Archive for the ‘Sudan’ Category

Jimmy Dore on Media Censorship of the War in Syria

January 4, 2017

In this video from the Jimmy Dore Show, the American comedian and his team comment on media censorship and lies about the war in Syria. They start off by playing a clip of Wesley Clarke talking about how a general he was interviewing told him, and handed him a paper, showing that America was going to invade seven countries including Iraq, Libya, Sudan, Somalia, Syria and Iran. The general did not know why these countries were targeted for invasion, and there was no new evidence against them which would justify invasion.

Dore also makes the point that Obama, despite all his rhetoric about ‘hope’ and ‘change’, has expanded the number of wars being fought by America from two to eight. If this had occurred under Trump, the public would be horrified, by as it has been done under supposedly liberal Barack Obama, it’s been apparently acceptable.

Dore also describes how Google, which owns YouTube, are attempting to stifle independent comment and reporting on the war on Syria by demonetising videos that are critical of American support for the rebels. This has been done not just to Dore, but also to another poster.

He then shows another video of a rare instance where a reporter in the mainstream media has criticised the official reporting of the civil war. The presenter, Ken or Ben Swan shows scenes of a crowd in east Aleppo celebrating that part of the city’s liberation by Assad and the Russians from the rebel groups supported by America. He makes the point that if Assad is as bitterly hated by his own people, as the media claims, then why should they be celebrating his victory?

Swan goes further and demolishes the notion of ‘moderate’ rebels, who America and the West are supposedly helping to defeat Assad. In fact, these moderate rebels don’t exist. The Free Syrian Army was disbanded last year. They gave their weapons, which had been supplied by America, to the Al-Nusra Front, which is the name for the Syrian branch of al-Qaeda. And the biggest force now fighting Assad is ISIS. But the mainstream media simply refers to them as ‘rebels’. It does not tell the American public that their government is supporting ISIS and al-Qaeda.

Swann also shows footage of the buses that were sent into eastern Aleppo by Assad to evacuate the civilians there. These were attacked and set on fire by the rebels. It was done deliberately to prevent the civilians from leaving, as the rebels hide behind them.

Dore makes the point that you will not hear any mention of the above on any of the mainstream channels, such as CNN, MSNBC, Rachel Maddow and so on, and jokes about Swan himself being assassinated.

Here’s the video, which contains strong language.

Although Dore is commenting from an American perspective, the same is very much true of British journalism on Syria, with some exceptions. The I did report the attacks on the buses sent into evacuate the civilians in eastern Aleppo. However, we have had various Tory MPs jumping up and down demanding that we send planes in to bomb Assad and support the non-existent ‘moderate’ terrorists, who are going to liberate Syria for Islamism. With the exception of the I, and possibly the Independent, I don’t recall anyone making the point that ISIS is now the largest opposition group, and that if we send troops into the country, we will joining forces with them.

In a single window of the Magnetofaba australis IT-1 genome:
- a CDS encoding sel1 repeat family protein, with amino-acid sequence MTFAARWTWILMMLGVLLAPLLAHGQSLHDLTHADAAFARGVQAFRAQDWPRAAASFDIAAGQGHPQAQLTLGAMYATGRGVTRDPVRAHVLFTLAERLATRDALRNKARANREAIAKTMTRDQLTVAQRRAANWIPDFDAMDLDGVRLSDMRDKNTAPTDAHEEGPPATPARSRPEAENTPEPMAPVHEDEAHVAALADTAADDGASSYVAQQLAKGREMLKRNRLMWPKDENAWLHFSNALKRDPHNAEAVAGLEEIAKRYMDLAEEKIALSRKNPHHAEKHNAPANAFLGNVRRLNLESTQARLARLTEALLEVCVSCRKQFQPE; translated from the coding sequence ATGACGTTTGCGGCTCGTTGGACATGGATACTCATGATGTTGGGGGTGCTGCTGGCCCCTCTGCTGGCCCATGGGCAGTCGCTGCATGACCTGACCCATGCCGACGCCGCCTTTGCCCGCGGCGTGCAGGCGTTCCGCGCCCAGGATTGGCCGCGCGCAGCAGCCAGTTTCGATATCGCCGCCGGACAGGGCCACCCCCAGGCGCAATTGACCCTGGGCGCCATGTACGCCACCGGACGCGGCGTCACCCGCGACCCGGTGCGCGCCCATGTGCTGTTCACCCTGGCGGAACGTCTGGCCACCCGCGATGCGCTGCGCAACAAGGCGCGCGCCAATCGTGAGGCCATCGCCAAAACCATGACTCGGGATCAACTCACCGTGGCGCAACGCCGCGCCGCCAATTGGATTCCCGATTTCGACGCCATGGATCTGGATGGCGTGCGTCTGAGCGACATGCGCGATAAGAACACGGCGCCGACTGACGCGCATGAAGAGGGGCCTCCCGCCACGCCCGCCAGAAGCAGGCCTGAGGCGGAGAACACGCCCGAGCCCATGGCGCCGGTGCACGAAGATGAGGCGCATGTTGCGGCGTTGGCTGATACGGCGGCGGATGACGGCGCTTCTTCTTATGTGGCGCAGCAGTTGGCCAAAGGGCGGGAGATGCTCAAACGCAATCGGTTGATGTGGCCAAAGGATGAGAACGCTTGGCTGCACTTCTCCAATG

The media are deliberately feeding the American and British peoples lies to promote a war that has absolutely nothing to do with spreading democracy.

History Today on the UN, the Holocaust, and Post-1945 Genocides

October 12, 2016

I found the definition of Genocide according to the UN’s Genocide Convention, and a list of genocides that have occurred since 1945 in an article by Ronnie Landau, ‘Never Again?’ in the March 1994 issue of History Today, pp. 6-8. Landau was the head of Humanities at the City Literary Institute, and the author of The Nazi Holocaust, published by I.B. Tauris in 1992. Her article traces the origins of the word and the concept of genocide, coined by the international jurist Raphael Lemkin in 1943, examining and criticising the repeated failure of the international community to stop genocides recurring and to bring the perpetrators to justice. The article is worth discussing here, as it deals with many of the issues involved in the latest anti-Semitism smears against Jackie Walker.

Landau notes in the article that Lemkin was concerned not just with the punishment of existing crimes against humanity, but also with prevent further atrocities. The UN responded three year later, in 1946, by setting up a committee to consider drafting a convention on such crimes. The committee’s provisional definition of genocide declared it to be ‘deliberate acts committed with the intent to destroy a national, racial, religious or political group on grounds of the national or racial origin, religious belief or political opinion of its members.’ This led to the final Convention, which left out the references to economic and political groups. (p. 6).

The UN Convention on genocides states that

Genocide means any of the following acts committed with intent to destroy in whole or in part, a national, ethnical racial or religious group, as such:

A) Killing members of the group;
B) Causing serious bodily or mental harm to members of the group;
C) Deliberately inflicting on the group conditions of life calculated to bring about its physical destruction in whole or in part;
D) Imposing measures intended to prevent births within the group;